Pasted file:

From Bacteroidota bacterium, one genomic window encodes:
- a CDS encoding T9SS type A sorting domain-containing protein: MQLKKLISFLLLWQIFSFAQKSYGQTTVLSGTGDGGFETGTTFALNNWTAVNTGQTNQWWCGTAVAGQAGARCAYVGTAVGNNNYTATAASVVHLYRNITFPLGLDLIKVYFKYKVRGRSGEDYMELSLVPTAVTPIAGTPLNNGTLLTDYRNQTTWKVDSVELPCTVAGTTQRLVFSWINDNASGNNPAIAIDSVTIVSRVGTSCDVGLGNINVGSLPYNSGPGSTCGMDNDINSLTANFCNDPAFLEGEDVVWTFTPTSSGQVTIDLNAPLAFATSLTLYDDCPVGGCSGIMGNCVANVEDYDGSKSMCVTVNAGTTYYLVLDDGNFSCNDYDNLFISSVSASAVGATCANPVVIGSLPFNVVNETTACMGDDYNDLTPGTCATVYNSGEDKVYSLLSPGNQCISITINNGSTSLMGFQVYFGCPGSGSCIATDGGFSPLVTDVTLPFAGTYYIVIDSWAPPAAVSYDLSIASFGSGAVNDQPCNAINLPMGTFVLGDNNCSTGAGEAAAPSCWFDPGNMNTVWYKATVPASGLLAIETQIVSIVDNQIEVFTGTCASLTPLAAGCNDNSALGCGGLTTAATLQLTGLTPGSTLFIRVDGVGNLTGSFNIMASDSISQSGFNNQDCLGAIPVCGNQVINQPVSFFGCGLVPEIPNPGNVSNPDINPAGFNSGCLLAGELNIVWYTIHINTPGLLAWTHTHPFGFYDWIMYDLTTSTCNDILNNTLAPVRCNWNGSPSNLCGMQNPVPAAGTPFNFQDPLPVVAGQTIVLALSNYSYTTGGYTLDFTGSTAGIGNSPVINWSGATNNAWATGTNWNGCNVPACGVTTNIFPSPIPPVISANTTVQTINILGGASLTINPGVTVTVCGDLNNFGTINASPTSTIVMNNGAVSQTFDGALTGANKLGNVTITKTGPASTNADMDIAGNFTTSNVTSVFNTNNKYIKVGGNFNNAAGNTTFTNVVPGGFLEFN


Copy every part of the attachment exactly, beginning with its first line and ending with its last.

From Bacteroidota bacterium, one genomic window encodes:
- a CDS encoding T9SS type A sorting domain-containing protein: MQLKKLISFLLLWQIFSFAQKSYGQTTVLSGTGDGGFETGTTFALNNWTAVNTGQTNQWWCGTAVAGQAGARCAYVGTAVGNNNYTATAASVVHLYRNITFPLGLDLIKVYFKYKVRGRSGEDYMELSLVPTAVTPIAGTPLNNGTLLTDYRNQTTWKVDSVELPCTVAGTTQRLVFSWINDNASGNNPAIAIDSVTIVSRVGTSCDVGLGNINVGSLPYNSGPGSTCGMDNDINSLTANFCNDPAFLEGEDVVWTFTPTSSGQVTIDLNAPLAFATSLTLYDDCPVGGCSGIMGNCVANVEDYDGSKSMCVTVNAGTTYYLVLDDGNFSCNDYDNLFISSVSASAVGATCANPVVIGSLPFNVVNETTACMGDDYNDLTPGTCATVYNSGEDKVYSLLSPGNQCISITINNGSTSLMGFQVYFGCPGSGSCIATDGGFSPLVTDVTLPFAGTYYIVIDSWAPPAAVSYDLSIASFGSGAVNDQPCNAINLPMGTFVLGDNNCSTGAGEAAAPSCWFDPGNMNTVWYKATVPASGLLAIETQIVSIVDNQIEVFTGTCASLTPLAAGCNDNSALGCGGLTTAATLQLTGLTPGSTLFIRVDGVGNLTGSFNIMASDSISQSGFNNQDCLGAIPVCGNQVINQPVSFFGCGLVPEIPNPGNVSNPDINPAGFNSGCLLAGELNIVWYTIHINTPGLLAWTHTHPFGFYDWIMYDLTTSTCNDILNNTLAPVRCNWNGSPSNLCGMQNPVPAAGTPFNFQDPLPVVAGQTIVLALSNYSYTTGGYTLDFTGSTAGIGNSPVINWSGATNNAWATGTNWNGCNVPACGVTTNIFPSPIPPVISANTTVQTINILGGASLTINPGVTVTVCGDLNNFGTINASPTSTIVMNNGAVSQTFDGALTGANKLGNVTITKTGPASTNADMDIAGNFTTSNVTSVFNTNNKYIKVGGNFNNAAGNTTFTNVVPGGFLEFN